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Discussion Starter · #1 ·
I replaced the oil filter house seal, the leak continues. old gasket outlet surfaces were cleaned new gasket Vanos hose was installed and washers were renewed. everything was properly assembled. the car started, warmed up, and there was a leak. please help me I can't drive the car: :)(
 

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2016 340i xD 6-spd
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Did you remember that some of the ofh screws are different lengths. If you get the wrong ones in the wrong holes, it won't be clamping down the cover. Can you see where the leak is coming from? Check realoem.com to see where each screw should go (in case that's the issue).
 

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Discussion Starter · #3 ·
yeah, I did a diagram for the screws. I'm sure I'm wearing it right. I used Erling brand oem gasket. should I use rtv ?
 

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These things do not leak for no reason. Have you checked to make sure BOTH surfaces are dead flat, with no nicks or other damage that could cause a leak? Did you tighten the bolts in the correct order, and IN STAGES? Doing it wrong, you can over-compress the gasket on one side, and leak it under-compressed on the other.

Many here report problems with non-OEM gaskets. I am personally skeptical, but it is certainly worth a try to replace using a genuine BMW gasket.

Bottom line - there IS a reason for this, and you NEED to find it, rather than just blindly replacing the gasket.
 

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Also to add, mine dripped for a week or some after replacing OFHG. I cleaned waffle to best of ability but apparently a number of surfaces hold oil. If not more than dripping, give it a week or two to insure it's not just residual. GL
 

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I replaced the oil filter house seal, the leak continues. old gasket outlet surfaces were cleaned new gasket Vanos hose was installed and washers were renewed. everything was properly assembled. the car started, warmed up, and there was a leak. please help me I can't drive the car: :)(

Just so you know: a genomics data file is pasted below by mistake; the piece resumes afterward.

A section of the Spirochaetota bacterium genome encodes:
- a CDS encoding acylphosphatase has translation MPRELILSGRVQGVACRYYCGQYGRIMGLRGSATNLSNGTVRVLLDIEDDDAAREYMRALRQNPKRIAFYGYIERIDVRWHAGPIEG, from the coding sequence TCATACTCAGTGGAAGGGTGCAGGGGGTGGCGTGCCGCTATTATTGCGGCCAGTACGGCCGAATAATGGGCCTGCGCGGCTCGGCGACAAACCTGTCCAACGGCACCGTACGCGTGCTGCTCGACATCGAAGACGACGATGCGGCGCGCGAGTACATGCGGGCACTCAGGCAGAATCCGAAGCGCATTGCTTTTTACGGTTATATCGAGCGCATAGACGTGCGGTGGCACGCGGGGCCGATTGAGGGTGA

The first time I did mine it leaked. Much worse than the original.
I followed advice and treated the 6 bolts as a group of 6 from a cross torquing perspective.
The state of the new gasket lead me to believe that the bolt next to the leak was not tight enough even though I had used a torque wrench set to the correct torque.
It occurred to me that the housing might be warped.
So the second time I treated the top 4 bolts as a group of 4 and torqued them up full first. They are the ones that compress the gasket. They are important.
I then did the bottom 2. All they do is support the alternator.
It has been fine since.

So that's what I recommend. No RTV.
 

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Discussion Starter · #9 ·
These things do not leak for no reason. Have you checked to make sure BOTH surfaces are dead flat, with no nicks or other damage that could cause a leak? Did you tighten the bolts in the correct order, and IN STAGES? Doing it wrong, you can over-compress the gasket on one side, and leak it under-compressed on the other.

Many here report problems with non-OEM gaskets. I am personally skeptical, but it is certainly worth a try to replace using a genuine BMW gasket.

Bottom line - there IS a reason for this, and you NEED to find it, rather than just blindly replacing the gasket.
Looking from a DIY I squeezed it as 162534 in order. what's the order for that? I didn't squeeze too hard because the body was aluminum.
 

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Discussion Starter · #10 ·
The first time I did mine it leaked. Much worse than the original.
I followed advice and treated the 6 bolts as a group of 6 from a cross torquing perspective.
The state of the new gasket lead me to believe that the bolt next to the leak was not tight enough even though I had used a torque wrench set to the correct torque.
It occurred to me that the housing might be warped.
So the second time I treated the top 4 bolts as a group of 4 and torqued them up full first. They are the ones that compress the gasket. They are important.
I then did the bottom 2. All they do is support the alternator.
It has been fine since.

So that's what I recommend. No RTV.
I'll try it, squeeze it again. is it bolt row 1234 1423 ?
 

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I'll try it, squeeze it again. is it bolt row 1234 1423 ?
1423. Also be careful to ensure that the gasket doesn't get damaged or dislodged by the dowel on the block when you are mounting it.
You should use a torque wrench too. 16 ft lbs / 22 Nm according to Bentley.

You can see where the new gasket has disintegrated at the dowel corner in the attached pic.